Animal Charity Evaluators Introduces the Recommended Charity Quiz

[Cross-posted from the ACE blog]

The fol­low­ing post was pub­lished on the An­i­mal Char­ity Eval­u­a­tors blog ear­lier this month. We’ve just re­leased a new recom­mended char­ity quiz that al­lows users to en­ter in their spe­cific prefer­ences and out­puts the best an­i­mal char­i­ties that cor­re­spond to those val­ues. We be­lieve that this is es­pe­cially ap­pro­pri­ate for effec­tive an­i­mal ad­vo­cacy char­i­ties, as there may be a higher level of var­i­ance de­pend­ing on ini­tial val­ues than there would be with hu­man-based char­ity com­par­i­sons.

When it comes to reach­ing out to non-EA au­di­ences, we be­lieve that us­ing quizzes like this may al­low us to con­nect more closely with ex­ist­ing an­i­mal ad­vo­cates who are as-yet un­fa­mil­iar with EA ideas like fo­cus­ing on just the “best” char­ity. We also want to be wary of rely­ing too closely on ex­pected value calcu­la­tions, since the cost effec­tive­ness es­ti­mates we use are ap­prox­i­ma­tions, fail to re­solve un­cer­tainty, and are sub­ject to bias, even though we do think they are use­ful for in­ter­ven­tion re­ports and char­ity eval­u­a­tions. For these rea­sons, we be­lieve that this new recom­mended char­ity quiz is both ap­pro­pri­ate and use­ful.

The re­main­der of this post is copied ver­ba­tim from the ACE blog, au­thored by ACE Re­search As­so­ci­ate Jamie Spur­geon.

We are ex­cited to an­nounce the launch of our recom­mended char­ity quiz. This quiz will al­low you to dis­cover char­i­ties that match your in­ter­ests and val­ues, de­ter­mined by some of the dis­t­in­guish­ing fea­tures of our recom­mended char­i­ties.

At ACE we are always look­ing for new ways to en­gage with our com­mu­nity and help donors con­nect with the most effec­tive char­i­ties. To this end, we re­cently re­leased an up­date to our char­ity com­par­i­son chart and now you can use the quiz to re­ceive a per­son­al­ized recom­men­da­tion of the three char­i­ties that best al­ign with your goals and in­ter­ests. While we think that read­ing our re­views is the best way to fully un­der­stand why we recom­mend our Top and Stand­out Char­i­ties, we rec­og­nize that read­ing all of our re­views may take more time than some read­ers have to in­vest. The char­ity quiz can help you to quickly iden­tify char­i­ties that you may be par­tic­u­larly in­ter­ested in, giv­ing you more time to ex­plore those or­ga­ni­za­tions in depth.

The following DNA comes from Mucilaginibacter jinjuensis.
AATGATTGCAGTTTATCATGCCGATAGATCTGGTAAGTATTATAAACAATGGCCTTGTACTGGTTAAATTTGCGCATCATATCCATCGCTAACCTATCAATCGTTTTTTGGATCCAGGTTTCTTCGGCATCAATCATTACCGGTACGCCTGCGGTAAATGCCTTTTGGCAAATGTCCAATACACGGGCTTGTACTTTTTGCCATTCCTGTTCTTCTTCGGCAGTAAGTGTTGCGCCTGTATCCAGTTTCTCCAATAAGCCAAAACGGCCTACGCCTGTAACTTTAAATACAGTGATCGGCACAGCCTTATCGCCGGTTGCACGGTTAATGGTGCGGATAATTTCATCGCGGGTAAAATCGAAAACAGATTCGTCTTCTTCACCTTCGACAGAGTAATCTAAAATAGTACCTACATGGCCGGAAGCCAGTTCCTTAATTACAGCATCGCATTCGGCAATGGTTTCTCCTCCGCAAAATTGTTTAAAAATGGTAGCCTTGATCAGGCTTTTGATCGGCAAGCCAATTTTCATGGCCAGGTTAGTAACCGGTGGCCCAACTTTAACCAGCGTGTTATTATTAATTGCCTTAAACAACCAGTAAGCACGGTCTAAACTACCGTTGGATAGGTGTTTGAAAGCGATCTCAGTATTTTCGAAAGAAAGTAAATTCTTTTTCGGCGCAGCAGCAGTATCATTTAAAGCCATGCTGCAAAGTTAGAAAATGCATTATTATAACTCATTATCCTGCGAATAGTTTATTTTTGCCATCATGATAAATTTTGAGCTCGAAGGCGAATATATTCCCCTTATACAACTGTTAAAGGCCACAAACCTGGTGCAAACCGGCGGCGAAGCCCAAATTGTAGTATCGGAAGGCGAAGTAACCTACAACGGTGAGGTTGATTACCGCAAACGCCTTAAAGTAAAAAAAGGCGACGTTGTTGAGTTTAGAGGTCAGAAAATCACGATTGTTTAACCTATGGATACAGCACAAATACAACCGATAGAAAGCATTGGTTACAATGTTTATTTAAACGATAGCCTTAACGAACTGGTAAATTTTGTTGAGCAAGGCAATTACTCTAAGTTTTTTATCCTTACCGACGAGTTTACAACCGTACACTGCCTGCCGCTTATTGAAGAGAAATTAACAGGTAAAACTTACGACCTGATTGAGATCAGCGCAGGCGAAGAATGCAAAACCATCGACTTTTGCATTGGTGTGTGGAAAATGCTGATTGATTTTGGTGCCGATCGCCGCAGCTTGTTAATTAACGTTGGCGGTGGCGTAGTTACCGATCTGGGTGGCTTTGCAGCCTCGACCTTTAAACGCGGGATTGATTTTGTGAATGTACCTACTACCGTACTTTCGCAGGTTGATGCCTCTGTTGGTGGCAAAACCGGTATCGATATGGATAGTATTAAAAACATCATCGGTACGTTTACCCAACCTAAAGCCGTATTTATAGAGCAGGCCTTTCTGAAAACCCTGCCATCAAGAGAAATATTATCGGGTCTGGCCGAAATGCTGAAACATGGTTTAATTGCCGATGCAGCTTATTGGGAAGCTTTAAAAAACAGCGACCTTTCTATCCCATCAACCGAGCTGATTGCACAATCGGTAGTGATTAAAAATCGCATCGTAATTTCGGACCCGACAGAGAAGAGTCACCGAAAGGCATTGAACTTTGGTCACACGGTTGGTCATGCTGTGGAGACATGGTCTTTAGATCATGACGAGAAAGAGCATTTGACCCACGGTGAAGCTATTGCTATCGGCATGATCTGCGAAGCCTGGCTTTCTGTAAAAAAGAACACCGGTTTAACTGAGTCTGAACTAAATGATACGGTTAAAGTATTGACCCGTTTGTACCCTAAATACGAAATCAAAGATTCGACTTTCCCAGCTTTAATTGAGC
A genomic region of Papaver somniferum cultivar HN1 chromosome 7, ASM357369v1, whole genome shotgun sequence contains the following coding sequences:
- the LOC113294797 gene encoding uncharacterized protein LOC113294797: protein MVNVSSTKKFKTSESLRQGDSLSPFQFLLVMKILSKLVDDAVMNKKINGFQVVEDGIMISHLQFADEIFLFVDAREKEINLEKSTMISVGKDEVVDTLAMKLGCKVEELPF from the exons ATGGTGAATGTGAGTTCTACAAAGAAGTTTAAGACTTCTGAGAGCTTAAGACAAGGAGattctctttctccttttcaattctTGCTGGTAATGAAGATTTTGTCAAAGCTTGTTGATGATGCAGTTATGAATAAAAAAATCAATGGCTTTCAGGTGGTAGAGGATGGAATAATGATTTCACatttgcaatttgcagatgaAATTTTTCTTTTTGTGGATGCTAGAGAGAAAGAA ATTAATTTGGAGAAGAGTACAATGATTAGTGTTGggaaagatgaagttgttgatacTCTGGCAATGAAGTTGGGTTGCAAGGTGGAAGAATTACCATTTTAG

The fol­low­ing in­for­ma­tion is for those more in­ter­ested in fur­ther ex­pla­na­tions of the fac­tors ex­plored in the quiz. In gen­eral, the quiz aims to cap­ture in­di­vi­d­ual prefer­ences about char­ity fea­tures that aren’t clearly good or bad. By mea­sur­ing the rel­a­tive im­por­tance in­di­vi­d­u­als place on each of these fea­tures, we can iden­tify char­i­ties that closely al­ign with those prefer­ences.

How im­por­tant is a strong track record of suc­cess?

This fac­tor is di­rectly re­lated to Cri­te­rion 4 in our com­pre­hen­sive char­ity re­view pro­cess. Among the char­i­ties we eval­u­ate, there is a large dis­par­ity in the strength of their track records, and this is an im­por­tant con­sid­er­a­tion for some donors. A char­ity’s track record en­com­passes at least three fac­tors: (i) the length of time that the char­ity has been achiev­ing suc­cesses, (ii) the num­ber of suc­cesses they’ve achieved, and (iii) the mag­ni­tude of effect those suc­cesses have had in cre­at­ing change for an­i­mals.

The quiz ques­tion aims to de­ter­mine how im­por­tant the over­all effect of these fac­tors are to you, rel­a­tive to the other traits that make for a promis­ing char­ity. If you are a po­ten­tial donor, char­i­ties with strong track records may seem to be a safer op­tion as they ap­pear more likely to achieve fu­ture suc­cesses similar to those seen in the past. How­ever, some donors may not feel that track record is nec­es­sar­ily a strong in­di­ca­tor of fu­ture suc­cess, or they may sim­ply pre­fer to sup­port younger char­i­ties that could be work­ing in a par­tic­u­larly promis­ing area in which it is pos­si­ble they will have an even larger im­pact if suc­cess­ful.

Do you pre­fer to sup­port more es­tab­lished ad­vo­cacy meth­ods with a lower risk of failure, or would you like to sup­port ad­vo­cacy that is less es­tab­lished but may have a po­ten­tially larger im­pact?

There are other as­pects of char­i­ties’ work be­yond track record that af­fect the bal­ance be­tween risk (the chance of fu­ture suc­cess), and re­ward (the mag­ni­tude of that suc­cess). If we recom­mend a char­ity that we per­ceive to be higher risk, then it is of­ten be­cause we feel their po­ten­tial re­ward is higher, so these two in­di­vi­d­ual fac­tors tend to re­main rel­a­tively in bal­ance across all of our char­i­ties.

For ex­am­ple, a char­ity work­ing in re­gions where the an­i­mal ad­vo­cacy move­ment is less de­vel­oped, such as parts of South Amer­ica, may be con­sid­ered higher risk but also higher re­ward. They may find sev­eral ad­van­tages to their work:

  • Wages may be lower, al­low­ing them to achieve more with their budget

  • Proven meth­ods from coun­tries with more es­tab­lished an­i­mal ad­vo­cacy move­ments can be re-used (e.g., us­ing cor­po­rate out­reach cam­paigns to se­cure cage-free com­mit­ments for egg lay­ing hens)

  • In­ter­ven­tions such as in­ves­ti­ga­tions may have a higher im­pact, as they are less sat­u­rated in num­ber1

How­ever, there are un­known fac­tors in­volved with work in some South Amer­i­can coun­tries that may make it less tractable than it ini­tially ap­pears: